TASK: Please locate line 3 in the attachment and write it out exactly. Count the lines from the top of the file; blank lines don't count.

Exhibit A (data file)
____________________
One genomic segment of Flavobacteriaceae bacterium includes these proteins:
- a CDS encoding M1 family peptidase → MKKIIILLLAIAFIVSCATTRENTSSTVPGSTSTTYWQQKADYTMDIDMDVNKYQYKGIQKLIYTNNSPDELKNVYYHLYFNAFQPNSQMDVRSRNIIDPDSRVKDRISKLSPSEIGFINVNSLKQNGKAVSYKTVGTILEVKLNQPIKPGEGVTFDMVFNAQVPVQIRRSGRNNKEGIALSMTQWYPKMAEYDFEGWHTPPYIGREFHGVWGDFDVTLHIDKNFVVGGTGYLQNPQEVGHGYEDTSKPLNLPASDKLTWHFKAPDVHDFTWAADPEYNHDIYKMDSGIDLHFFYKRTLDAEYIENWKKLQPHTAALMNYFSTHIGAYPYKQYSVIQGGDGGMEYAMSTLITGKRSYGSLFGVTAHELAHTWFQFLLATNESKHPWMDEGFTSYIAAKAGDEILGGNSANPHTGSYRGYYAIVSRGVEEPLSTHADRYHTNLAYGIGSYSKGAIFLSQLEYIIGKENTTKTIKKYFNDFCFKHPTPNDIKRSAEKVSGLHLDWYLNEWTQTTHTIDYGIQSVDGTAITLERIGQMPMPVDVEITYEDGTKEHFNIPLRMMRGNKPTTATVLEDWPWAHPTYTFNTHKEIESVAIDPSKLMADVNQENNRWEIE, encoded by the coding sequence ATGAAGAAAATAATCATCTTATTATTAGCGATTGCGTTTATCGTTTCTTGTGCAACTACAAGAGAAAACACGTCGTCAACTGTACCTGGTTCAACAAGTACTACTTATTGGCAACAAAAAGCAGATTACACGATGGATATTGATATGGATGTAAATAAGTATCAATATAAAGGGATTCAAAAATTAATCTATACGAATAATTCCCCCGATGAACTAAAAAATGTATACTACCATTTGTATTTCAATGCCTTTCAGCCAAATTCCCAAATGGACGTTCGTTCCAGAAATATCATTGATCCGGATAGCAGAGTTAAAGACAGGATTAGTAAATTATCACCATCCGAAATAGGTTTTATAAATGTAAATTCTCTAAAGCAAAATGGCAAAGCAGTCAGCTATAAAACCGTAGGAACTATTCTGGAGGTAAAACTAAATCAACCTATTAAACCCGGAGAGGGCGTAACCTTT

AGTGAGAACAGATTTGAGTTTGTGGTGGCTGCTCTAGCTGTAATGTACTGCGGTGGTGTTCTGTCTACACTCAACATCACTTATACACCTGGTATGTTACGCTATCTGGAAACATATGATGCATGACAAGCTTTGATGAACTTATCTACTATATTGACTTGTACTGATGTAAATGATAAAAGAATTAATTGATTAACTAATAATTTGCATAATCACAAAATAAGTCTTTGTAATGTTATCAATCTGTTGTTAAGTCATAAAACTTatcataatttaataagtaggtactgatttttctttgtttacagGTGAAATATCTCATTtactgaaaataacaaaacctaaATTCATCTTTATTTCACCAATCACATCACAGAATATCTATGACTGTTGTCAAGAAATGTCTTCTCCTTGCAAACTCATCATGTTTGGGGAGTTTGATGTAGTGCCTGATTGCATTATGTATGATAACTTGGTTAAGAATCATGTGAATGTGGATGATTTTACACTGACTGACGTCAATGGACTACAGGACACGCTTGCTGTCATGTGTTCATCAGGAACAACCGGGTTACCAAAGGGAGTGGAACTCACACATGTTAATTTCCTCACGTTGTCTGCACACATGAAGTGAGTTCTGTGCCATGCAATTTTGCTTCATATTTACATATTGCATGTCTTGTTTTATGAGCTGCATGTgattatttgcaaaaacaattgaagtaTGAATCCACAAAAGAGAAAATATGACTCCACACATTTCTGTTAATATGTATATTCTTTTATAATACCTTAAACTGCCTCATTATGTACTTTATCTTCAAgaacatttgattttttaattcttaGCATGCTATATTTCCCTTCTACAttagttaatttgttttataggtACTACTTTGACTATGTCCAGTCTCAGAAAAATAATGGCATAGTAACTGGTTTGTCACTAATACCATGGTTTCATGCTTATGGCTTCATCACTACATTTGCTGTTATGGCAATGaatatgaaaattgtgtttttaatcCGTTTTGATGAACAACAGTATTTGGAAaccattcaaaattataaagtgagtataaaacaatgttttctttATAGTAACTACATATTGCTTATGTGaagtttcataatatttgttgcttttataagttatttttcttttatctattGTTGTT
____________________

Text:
AGTGAGAACAGATTTGAGTTTGTGGTGGCTGCTCTAGCTGTAATGTACTGCGGTGGTGTTCTGTCTACACTCAACATCACTTATACACCTGGTATGTTACGCTATCTGGAAACATATGATGCATGACAAGCTTTGATGAACTTATCTACTATATTGACTTGTACTGATGTAAATGATAAAAGAATTAATTGATTAACTAATAATTTGCATAATCACAAAATAAGTCTTTGTAATGTTATCAATCTGTTGTTAAGTCATAAAACTTatcataatttaataagtaggtactgatttttctttgtttacagGTGAAATATCTCATTtactgaaaataacaaaacctaaATTCATCTTTATTTCACCAATCACATCACAGAATATCTATGACTGTTGTCAAGAAATGTCTTCTCCTTGCAAACTCATCATGTTTGGGGAGTTTGATGTAGTGCCTGATTGCATTATGTATGATAACTTGGTTAAGAATCATGTGAATGTGGATGATTTTACACTGACTGACGTCAATGGACTACAGGACACGCTTGCTGTCATGTGTTCATCAGGAACAACCGGGTTACCAAAGGGAGTGGAACTCACACATGTTAATTTCCTCACGTTGTCTGCACACATGAAGTGAGTTCTGTGCCATGCAATTTTGCTTCATATTTACATATTGCATGTCTTGTTTTATGAGCTGCATGTgattatttgcaaaaacaattgaagtaTGAATCCACAAAAGAGAAAATATGACTCCACACATTTCTGTTAATATGTATATTCTTTTATAATACCTTAAACTGCCTCATTATGTACTTTATCTTCAAgaacatttgattttttaattcttaGCATGCTATATTTCCCTTCTACAttagttaatttgttttataggtACTACTTTGACTATGTCCAGTCTCAGAAAAATAATGGCATAGTAACTGGTTTGTCACTAATACCATGGTTTCATGCTTATGGCTTCATCACTACATTTGCTGTTATGGCAATGaatatgaaaattgtgtttttaatcCGTTTTGATGAACAACAGTATTTGGAAaccattcaaaattataaagtgagtataaaacaatgttttctttATAGTAACTACATATTGCTTATGTGaagtttcataatatttgttgcttttataagttatttttcttttatctattGTTGTT